A Propane Profile: Wood Mackenzie’s Anne Keller

December 26, 2017 By    


Anne Keller has worked at Wood Mackenzie, a global energy research and consultancy, for the past five years. She currently serves as research director, NGLs and is based in Houston.

Prior to her time at Wood Mackenzie, Keller founded and built a midstream consultancy called Midstream Energy Group. With a background in finance, she has spent the last 30 years in the energy sector.

Keller grew up in tiny Wynnewood, Oklahoma, where she was introduced to propane at an early age. Years later, she would launch her energy industry career with ConocoPhillips, serving for a time as a supply manager for the Southeast U.S. propane marketing group.

As the propane industry enters into the heart of another heating season, LP Gas caught up with Keller for some market insights.

LP Gas: Can you tell us about your roots in the propane industry?

Keller: These roots run deep – my uncle made the propane at the refinery, my dad drove a propane route for our local retailer when I was little, and we lived on a farm so propane was our primary fuel. I can say I’ve lived it from the wellhead to the water across all the jobs I’ve had since.

LP Gas: How have those early experiences led you down your current career path?

Keller: I was fortunate to start my professional career while the conventional oil boom was underway – and able to have fantastic mentors who were willing to let me follow them around and ask questions in the field. That patience and concern about the next generation is one of the things I really like about this business.

LP Gas: What’s a normal day like for you?

Photo courtesy of Inland Fuel Terminals

Keller: I’ve traded IM (instant message) and the phone for a “crystal ball,” going from scheduling and trading propane to forecasting supply and prices, so I spend more time with spreadsheets and less on the road. Since I don’t have to be in the market every day because I do seasonal and long-term forecasts, I have more time to read about the industry. But I try to get to the field every few months to see what’s going on, and was able to go to the World LPG Association conference last time it was in the U.S. What a great group!

LP Gas: Tell us about that crystal ball. What should propane retailers expect from supply and pricing this winter?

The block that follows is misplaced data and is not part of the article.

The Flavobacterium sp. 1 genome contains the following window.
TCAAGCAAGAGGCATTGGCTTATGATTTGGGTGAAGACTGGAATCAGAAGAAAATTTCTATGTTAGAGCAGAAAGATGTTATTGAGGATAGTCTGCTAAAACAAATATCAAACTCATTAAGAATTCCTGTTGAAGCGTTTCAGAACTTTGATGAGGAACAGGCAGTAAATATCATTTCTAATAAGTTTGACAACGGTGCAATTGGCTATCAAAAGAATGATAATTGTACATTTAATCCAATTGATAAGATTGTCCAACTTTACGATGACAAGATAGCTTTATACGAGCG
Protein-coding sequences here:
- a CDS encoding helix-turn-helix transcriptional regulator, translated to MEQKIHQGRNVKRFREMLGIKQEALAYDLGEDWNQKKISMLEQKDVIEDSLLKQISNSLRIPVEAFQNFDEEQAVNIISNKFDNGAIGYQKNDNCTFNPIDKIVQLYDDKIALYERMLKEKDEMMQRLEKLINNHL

Keller: For this winter, it looks like supply will be adequate other than possibly at Mont Belvieu itself if winter in Asia is bad. I haven’t seen any weather stats that say it will be, but that’s where the demand pull would likely be from this year. The tightening in prices in relation to WTI (West Texas Intermediate) to a point over energy equivalent value this year caught a lot of us by surprise, and to me it indicates that growth in the residential/commercial sector outside the U.S. has been stronger than initially expected. The ceiling price for that market might be closer to parity with imported LNG or kerosene at the destination, which could be what’s pulling the bid up. But with more production coming on here and downward movement in crude prices, I’d expect to see prices ease a bit into year end, with the possibility of a late-winter spike in February if the weather turns cold.

LP Gas: What are the biggest trends you’re seeing in the propane industry?

Keller: I’m excited about how propane can help in the effort to “decarbonize” our energy base by replacing biofuels and other heavier hydrocarbons like kerosene with clean-burning, portable fuel for more people in more applications, including power and marine fuel. Here in the U.S., the No. 1 trend is, of course, how switching from being a net buyer to the world’s No. 1 supplier has changed how we view our markets and manage risk for seasonal supply.

LP Gas: What do propane retailers need to know about the current energy environment in which they’re working?

Keller: The old rule of thumb to “buy the last winter” when planning for supply has taken a beating. In a landscape where the supply chain is undergoing so much change, you have to stay on top of ways to manage both physical and financial risks.

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